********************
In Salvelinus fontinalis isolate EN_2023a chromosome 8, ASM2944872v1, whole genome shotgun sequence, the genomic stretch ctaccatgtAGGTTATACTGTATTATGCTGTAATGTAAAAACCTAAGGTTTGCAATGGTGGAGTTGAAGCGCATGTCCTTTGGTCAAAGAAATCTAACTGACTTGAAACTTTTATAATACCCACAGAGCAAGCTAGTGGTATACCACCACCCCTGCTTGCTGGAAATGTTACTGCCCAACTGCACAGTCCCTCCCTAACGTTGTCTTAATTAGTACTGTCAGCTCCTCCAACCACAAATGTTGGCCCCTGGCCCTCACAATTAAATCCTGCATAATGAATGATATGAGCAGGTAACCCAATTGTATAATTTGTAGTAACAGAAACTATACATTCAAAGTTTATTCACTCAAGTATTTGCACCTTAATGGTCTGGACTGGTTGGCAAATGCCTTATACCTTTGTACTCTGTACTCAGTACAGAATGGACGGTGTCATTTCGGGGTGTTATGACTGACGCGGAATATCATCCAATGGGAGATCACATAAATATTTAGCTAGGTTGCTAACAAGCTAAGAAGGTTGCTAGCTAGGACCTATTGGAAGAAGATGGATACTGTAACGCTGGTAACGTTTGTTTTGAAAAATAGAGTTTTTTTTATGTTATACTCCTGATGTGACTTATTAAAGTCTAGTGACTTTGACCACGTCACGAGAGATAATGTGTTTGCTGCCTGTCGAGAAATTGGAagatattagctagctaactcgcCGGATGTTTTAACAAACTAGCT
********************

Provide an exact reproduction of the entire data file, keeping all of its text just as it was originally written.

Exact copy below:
In Salvelinus fontinalis isolate EN_2023a chromosome 8, ASM2944872v1, whole genome shotgun sequence, the genomic stretch ctaccatgtAGGTTATACTGTATTATGCTGTAATGTAAAAACCTAAGGTTTGCAATGGTGGAGTTGAAGCGCATGTCCTTTGGTCAAAGAAATCTAACTGACTTGAAACTTTTATAATACCCACAGAGCAAGCTAGTGGTATACCACCACCCCTGCTTGCTGGAAATGTTACTGCCCAACTGCACAGTCCCTCCCTAACGTTGTCTTAATTAGTACTGTCAGCTCCTCCAACCACAAATGTTGGCCCCTGGCCCTCACAATTAAATCCTGCATAATGAATGATATGAGCAGGTAACCCAATTGTATAATTTGTAGTAACAGAAACTATACATTCAAAGTTTATTCACTCAAGTATTTGCACCTTAATGGTCTGGACTGGTTGGCAAATGCCTTATACCTTTGTACTCTGTACTCAGTACAGAATGGACGGTGTCATTTCGGGGTGTTATGACTGACGCGGAATATCATCCAATGGGAGATCACATAAATATTTAGCTAGGTTGCTAACAAGCTAAGAAGGTTGCTAGCTAGGACCTATTGGAAGAAGATGGATACTGTAACGCTGGTAACGTTTGTTTTGAAAAATAGAGTTTTTTTTATGTTATACTCCTGATGTGACTTATTAAAGTCTAGTGACTTTGACCACGTCACGAGAGATAATGTGTTTGCTGCCTGTCGAGAAATTGGAagatattagctagctaactcgcCGGATGTTTTAACAAACTAGCT